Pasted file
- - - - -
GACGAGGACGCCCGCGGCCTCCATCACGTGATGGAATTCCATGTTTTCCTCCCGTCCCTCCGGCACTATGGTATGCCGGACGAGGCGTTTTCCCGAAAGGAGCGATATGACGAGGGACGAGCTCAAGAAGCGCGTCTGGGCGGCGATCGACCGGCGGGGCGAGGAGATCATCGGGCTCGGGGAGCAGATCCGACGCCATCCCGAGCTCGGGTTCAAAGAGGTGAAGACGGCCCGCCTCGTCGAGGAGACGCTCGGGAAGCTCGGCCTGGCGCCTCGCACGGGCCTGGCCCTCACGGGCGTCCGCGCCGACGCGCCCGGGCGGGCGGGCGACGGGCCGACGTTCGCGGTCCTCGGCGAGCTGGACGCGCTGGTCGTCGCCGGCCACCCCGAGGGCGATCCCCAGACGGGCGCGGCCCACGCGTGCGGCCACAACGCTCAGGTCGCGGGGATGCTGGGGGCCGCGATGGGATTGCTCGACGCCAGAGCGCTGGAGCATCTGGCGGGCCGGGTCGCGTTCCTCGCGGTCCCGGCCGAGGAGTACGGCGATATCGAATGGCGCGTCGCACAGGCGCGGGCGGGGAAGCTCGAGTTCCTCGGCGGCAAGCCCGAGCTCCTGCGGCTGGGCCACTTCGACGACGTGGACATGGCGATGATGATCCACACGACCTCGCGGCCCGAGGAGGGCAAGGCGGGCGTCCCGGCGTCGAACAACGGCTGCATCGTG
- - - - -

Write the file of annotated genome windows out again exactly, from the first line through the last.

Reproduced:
GACGAGGACGCCCGCGGCCTCCATCACGTGATGGAATTCCATGTTTTCCTCCCGTCCCTCCGGCACTATGGTATGCCGGACGAGGCGTTTTCCCGAAAGGAGCGATATGACGAGGGACGAGCTCAAGAAGCGCGTCTGGGCGGCGATCGACCGGCGGGGCGAGGAGATCATCGGGCTCGGGGAGCAGATCCGACGCCATCCCGAGCTCGGGTTCAAAGAGGTGAAGACGGCCCGCCTCGTCGAGGAGACGCTCGGGAAGCTCGGCCTGGCGCCTCGCACGGGCCTGGCCCTCACGGGCGTCCGCGCCGACGCGCCCGGGCGGGCGGGCGACGGGCCGACGTTCGCGGTCCTCGGCGAGCTGGACGCGCTGGTCGTCGCCGGCCACCCCGAGGGCGATCCCCAGACGGGCGCGGCCCACGCGTGCGGCCACAACGCTCAGGTCGCGGGGATGCTGGGGGCCGCGATGGGATTGCTCGACGCCAGAGCGCTGGAGCATCTGGCGGGCCGGGTCGCGTTCCTCGCGGTCCCGGCCGAGGAGTACGGCGATATCGAATGGCGCGTCGCACAGGCGCGGGCGGGGAAGCTCGAGTTCCTCGGCGGCAAGCCCGAGCTCCTGCGGCTGGGCCACTTCGACGACGTGGACATGGCGATGATGATCCACACGACCTCGCGGCCCGAGGAGGGCAAGGCGGGCGTCCCGGCGTCGAACAACGGCTGCATCGTG